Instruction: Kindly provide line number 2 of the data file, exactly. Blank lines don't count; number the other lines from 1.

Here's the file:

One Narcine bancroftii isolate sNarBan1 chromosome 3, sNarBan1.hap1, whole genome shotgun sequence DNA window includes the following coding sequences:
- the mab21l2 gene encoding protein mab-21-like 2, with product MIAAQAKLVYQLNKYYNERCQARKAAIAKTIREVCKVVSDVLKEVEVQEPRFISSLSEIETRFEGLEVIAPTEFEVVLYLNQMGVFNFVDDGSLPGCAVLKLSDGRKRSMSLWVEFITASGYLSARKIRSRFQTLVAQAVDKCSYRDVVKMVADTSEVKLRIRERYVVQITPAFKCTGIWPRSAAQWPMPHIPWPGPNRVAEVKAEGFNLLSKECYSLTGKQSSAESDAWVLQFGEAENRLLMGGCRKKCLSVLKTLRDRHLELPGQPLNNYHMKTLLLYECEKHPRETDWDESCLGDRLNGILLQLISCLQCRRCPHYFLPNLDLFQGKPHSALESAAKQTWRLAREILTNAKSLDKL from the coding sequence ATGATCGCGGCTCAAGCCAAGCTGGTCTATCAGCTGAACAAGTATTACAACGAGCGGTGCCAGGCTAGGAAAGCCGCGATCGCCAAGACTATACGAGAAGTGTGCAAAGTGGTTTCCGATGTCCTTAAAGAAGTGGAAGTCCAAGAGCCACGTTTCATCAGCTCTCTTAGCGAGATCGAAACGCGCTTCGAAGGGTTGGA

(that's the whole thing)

- the mab21l2 gene encoding protein mab-21-like 2, with product MIAAQAKLVYQLNKYYNERCQARKAAIAKTIREVCKVVSDVLKEVEVQEPRFISSLSEIETRFEGLEVIAPTEFEVVLYLNQMGVFNFVDDGSLPGCAVLKLSDGRKRSMSLWVEFITASGYLSARKIRSRFQTLVAQAVDKCSYRDVVKMVADTSEVKLRIRERYVVQITPAFKCTGIWPRSAAQWPMPHIPWPGPNRVAEVKAEGFNLLSKECYSLTGKQSSAESDAWVLQFGEAENRLLMGGCRKKCLSVLKTLRDRHLELPGQPLNNYHMKTLLLYECEKHPRETDWDESCLGDRLNGILLQLISCLQCRRCPHYFLPNLDLFQGKPHSALESAAKQTWRLAREILTNAKSLDKL from the coding sequence ATGATCGCGGCTCAAGCCAAGCTGGTCTATCAGCTGAACAAGTATTACAACGAGCGGTGCCAGGCTAGGAAAGCCGCGATCGCCAAGACTATACGAGAAGTGTGCAAAGTGGTTTCCGATGTCCTTAAAGAAGTGGAAGTCCAAGAGCCACGTTTCATCAGCTCTCTTAGCGAGATCGAAACGCGCTTCGAAGGGTTGGA